UKWESHWAMA -THE FIRST FRUITS FESTIVAL, KILLING OF THE BULL
Justice Malala wrote every eloquently on the slaughter of the bull during last year’s Ukweshwama ritual, in which young men killed a bull with their bare hands. The killing of the bull was to celebrate the first fruits of the harvest. The strength of the dying bull, it is believed, would be transferred to the king.
He makes it very clear that the aftermath, resulting from the ARA’s attempt to have the ritual halted through a court of law, ended up as a free-for-all about black versus white, European versus African, colonialist versus “freedom fighter”.
And in the furor everyone forgot about the bull.
There is no way that a bull killed by hand, by beating with fists and all the other terrible, terrible things that were done to him, can take bare minutes to die, as noted by Chief Mlaba saying “We must use our bare hands, It’s cruelty, we agree, but it’s our culture. We cannot change our culture.” and goes on to say “For 40 minutes, dozens trampled the bellowing, groaning bull, wrenched its head around by the horns to try to break its neck, pulled its tongue out, stuffed sand in its mouth and even tried to tie its penis in a knot. Gleaming with sweat, they raised their arms in triumph and sang when the bull finally succumbed.”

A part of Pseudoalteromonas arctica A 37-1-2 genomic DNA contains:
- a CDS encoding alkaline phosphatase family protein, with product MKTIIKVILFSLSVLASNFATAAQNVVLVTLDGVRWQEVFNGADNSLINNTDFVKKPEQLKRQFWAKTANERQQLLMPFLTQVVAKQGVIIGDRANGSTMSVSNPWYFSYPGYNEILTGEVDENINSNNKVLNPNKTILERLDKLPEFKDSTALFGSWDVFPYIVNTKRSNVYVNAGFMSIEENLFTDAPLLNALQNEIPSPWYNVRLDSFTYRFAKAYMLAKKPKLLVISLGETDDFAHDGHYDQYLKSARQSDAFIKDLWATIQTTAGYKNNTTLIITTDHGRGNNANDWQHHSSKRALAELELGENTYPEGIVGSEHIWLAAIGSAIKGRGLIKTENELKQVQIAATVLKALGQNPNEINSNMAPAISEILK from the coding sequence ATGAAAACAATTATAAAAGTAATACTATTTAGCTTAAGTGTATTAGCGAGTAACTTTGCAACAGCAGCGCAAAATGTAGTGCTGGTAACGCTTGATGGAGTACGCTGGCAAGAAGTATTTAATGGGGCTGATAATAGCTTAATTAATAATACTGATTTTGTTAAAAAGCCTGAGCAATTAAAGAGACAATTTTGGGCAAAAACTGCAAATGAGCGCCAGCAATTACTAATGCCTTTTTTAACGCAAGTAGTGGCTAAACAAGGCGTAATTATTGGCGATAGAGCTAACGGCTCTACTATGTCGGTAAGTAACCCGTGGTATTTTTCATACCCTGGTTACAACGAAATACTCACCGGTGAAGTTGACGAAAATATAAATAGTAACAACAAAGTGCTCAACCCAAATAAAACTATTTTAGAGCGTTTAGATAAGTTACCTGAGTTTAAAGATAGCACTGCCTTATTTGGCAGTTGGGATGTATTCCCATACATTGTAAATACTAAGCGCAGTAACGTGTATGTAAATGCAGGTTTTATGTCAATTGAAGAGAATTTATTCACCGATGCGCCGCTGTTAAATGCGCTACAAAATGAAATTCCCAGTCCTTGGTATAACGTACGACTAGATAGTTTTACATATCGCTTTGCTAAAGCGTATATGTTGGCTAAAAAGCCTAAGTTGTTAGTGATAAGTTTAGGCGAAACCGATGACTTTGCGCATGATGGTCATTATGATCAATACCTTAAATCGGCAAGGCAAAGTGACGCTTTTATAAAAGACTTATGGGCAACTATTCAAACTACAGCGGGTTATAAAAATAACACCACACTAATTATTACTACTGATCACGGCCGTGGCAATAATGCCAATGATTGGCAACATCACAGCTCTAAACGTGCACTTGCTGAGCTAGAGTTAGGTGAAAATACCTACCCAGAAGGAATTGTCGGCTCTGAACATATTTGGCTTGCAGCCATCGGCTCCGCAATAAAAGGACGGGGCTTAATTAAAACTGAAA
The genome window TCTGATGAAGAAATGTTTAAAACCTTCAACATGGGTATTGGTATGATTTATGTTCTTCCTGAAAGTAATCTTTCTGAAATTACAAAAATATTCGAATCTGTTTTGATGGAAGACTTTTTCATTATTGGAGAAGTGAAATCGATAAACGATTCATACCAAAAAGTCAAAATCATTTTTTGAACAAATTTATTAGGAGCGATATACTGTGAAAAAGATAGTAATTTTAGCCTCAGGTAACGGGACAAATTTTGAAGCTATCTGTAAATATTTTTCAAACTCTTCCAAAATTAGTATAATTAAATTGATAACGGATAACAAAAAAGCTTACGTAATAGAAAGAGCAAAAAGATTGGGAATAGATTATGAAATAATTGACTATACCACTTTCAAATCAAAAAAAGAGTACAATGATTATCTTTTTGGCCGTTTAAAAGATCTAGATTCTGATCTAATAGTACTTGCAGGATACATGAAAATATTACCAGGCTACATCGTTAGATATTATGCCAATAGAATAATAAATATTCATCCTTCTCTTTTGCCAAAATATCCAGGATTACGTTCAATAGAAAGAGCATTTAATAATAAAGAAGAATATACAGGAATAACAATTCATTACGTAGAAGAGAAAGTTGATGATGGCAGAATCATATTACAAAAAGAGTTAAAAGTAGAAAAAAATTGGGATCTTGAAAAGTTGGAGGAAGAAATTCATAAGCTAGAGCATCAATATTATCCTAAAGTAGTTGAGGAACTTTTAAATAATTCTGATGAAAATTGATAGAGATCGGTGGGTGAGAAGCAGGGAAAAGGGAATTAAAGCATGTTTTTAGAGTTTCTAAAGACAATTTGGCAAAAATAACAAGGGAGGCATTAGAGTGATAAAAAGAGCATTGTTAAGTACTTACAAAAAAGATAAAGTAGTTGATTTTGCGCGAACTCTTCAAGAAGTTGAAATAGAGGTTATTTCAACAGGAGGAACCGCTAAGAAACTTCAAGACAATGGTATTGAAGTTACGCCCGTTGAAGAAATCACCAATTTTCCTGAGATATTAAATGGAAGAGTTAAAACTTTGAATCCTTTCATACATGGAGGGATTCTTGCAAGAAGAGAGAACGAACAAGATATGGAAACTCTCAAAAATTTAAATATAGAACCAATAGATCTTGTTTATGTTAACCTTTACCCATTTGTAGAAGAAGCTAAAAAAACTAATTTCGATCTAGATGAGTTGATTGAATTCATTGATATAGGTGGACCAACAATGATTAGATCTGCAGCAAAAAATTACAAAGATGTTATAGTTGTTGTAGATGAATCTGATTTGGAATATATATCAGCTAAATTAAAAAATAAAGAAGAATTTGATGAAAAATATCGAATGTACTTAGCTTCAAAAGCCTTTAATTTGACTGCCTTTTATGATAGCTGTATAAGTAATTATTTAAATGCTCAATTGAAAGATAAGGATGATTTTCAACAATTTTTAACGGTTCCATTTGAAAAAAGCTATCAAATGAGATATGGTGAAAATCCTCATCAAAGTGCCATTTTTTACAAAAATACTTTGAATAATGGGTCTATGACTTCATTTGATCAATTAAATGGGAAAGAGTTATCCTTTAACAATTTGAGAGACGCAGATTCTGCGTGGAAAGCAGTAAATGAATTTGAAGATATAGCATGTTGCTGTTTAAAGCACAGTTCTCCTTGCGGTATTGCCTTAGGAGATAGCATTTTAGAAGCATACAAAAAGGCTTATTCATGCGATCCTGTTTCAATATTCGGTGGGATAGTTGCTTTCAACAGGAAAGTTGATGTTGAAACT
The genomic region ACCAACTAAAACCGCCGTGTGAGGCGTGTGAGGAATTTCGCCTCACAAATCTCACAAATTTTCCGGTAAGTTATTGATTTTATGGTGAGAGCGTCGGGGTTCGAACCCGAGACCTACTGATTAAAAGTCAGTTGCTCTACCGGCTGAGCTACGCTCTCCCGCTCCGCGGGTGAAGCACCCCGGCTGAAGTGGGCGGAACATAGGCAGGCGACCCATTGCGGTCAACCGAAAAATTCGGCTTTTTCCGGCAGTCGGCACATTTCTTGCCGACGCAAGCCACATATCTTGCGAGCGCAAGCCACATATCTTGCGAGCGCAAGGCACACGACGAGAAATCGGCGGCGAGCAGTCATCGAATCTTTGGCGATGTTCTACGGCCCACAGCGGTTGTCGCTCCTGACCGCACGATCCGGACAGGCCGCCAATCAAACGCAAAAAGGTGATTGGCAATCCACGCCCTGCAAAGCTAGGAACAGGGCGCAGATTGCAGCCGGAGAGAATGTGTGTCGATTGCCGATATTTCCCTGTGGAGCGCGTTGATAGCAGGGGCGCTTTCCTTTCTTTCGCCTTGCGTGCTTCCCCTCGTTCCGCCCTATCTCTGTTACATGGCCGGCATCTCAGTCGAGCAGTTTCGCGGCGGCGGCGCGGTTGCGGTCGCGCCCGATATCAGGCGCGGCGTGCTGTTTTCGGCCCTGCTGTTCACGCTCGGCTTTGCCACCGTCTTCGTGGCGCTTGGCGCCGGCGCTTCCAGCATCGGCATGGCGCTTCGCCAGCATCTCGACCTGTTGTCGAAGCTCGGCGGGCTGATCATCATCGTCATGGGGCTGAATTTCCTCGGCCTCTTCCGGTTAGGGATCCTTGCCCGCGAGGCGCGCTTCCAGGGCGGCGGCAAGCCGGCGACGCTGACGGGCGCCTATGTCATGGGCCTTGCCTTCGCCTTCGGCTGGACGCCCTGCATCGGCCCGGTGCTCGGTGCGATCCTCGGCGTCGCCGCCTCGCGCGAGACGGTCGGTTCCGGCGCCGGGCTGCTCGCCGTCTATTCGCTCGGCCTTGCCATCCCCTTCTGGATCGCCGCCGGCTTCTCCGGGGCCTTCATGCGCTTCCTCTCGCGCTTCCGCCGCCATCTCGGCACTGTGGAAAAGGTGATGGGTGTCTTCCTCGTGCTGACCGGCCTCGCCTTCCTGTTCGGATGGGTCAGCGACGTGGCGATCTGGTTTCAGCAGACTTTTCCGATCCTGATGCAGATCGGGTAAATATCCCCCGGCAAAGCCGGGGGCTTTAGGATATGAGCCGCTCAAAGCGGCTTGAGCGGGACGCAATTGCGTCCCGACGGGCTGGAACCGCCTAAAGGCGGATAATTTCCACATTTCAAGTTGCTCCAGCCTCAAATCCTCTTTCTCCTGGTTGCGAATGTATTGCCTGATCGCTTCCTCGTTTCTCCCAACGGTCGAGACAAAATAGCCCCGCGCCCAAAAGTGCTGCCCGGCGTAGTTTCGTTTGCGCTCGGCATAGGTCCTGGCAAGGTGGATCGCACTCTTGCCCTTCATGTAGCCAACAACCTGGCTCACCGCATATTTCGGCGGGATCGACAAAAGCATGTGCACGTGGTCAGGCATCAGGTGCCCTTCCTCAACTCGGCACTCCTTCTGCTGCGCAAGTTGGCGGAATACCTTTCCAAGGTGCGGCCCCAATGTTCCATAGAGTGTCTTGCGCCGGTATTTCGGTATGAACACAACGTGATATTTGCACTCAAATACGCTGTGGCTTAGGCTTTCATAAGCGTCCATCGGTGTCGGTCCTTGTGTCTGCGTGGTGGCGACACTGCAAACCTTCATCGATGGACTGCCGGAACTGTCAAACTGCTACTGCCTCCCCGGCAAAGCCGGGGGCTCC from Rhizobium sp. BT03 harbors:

This is in direct contradiction to Professor Jabulani Mapalala who said in court that the animal’s death was quick, unpainful and that no blood was shed. Blood or not, the death is anything but swift and free from pain!
The cultural defense that the bull must suffer because ancestors made animals suffer is irrelevant in a society where people live a life completely different to their ancestors and furthermore we know now that animals suffer at the hands of humankind, and suffer immensely. If the bull must die (and of course our stance is that it is never acceptable to kill anyone, except in self-defense) why may he not be slaughtered swiftly, with the least amount of pain? Why must cruelty be the defining issue of loyalty to the king or the success of the ritual?
Of course, it is rather odd that people can get so irate about the killing of one bull in a traditional ceremony when thousands of animals are raised and then killed in atrocious circumstances on a daily basis to satisfy the average person’s desire to eat meat. And that has been one of the arguments in favour of the ceremony. We cannot argue against this, the difference of course is that this happens in public view, well the invited few, at any rate, while the circumstances of factory farming and the subsequent slaughter, which applies equally to those living ‘free range’, are kept well hidden from public view and scrutiny.